While many people have assumed that EVs would steadily take market share, more and more rapidly, until ICE vehicles disappeared, that thinking was based on the idea that EVs could be a one-for-one replacement for ICEs. But mulling the before and after versions of a cross-country moving trip made me realize that the path to the future may not be as straightforward as I thought, and recent trends support that new thinking -- sales of hybrids are surging, while the growth for EVs is slowing.

The realization comes as two electric scooter companies have filed for bankruptcy and in the wake of the problems at Cruise that have set back the move toward autonomous vehicles, so this seems like a good time to take a broad look at the future of transportation. Auto insurers, among many others, need to get the transition to the electric future right.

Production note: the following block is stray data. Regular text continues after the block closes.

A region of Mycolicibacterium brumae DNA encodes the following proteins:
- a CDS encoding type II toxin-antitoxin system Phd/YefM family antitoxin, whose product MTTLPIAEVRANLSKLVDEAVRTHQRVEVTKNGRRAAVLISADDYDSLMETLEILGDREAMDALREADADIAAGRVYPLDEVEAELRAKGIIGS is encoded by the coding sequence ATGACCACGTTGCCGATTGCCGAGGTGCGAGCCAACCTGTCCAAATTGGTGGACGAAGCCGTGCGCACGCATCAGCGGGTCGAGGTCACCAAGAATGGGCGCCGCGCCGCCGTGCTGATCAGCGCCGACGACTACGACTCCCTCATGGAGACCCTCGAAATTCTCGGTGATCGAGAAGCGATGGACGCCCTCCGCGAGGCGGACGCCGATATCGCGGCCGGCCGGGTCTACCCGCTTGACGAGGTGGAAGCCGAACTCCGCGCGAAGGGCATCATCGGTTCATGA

To be clear, I still think the future of vehicles is electric, and I hope we get there as quickly as feasible for the sake of the climate. The next car I buy will be electric. But it's worth taking a look at a very smart piece in Business Insider that carries the headline, "What Happened to EVs? The sudden slowdown in electric car sales is a symptom of a much uglier problem."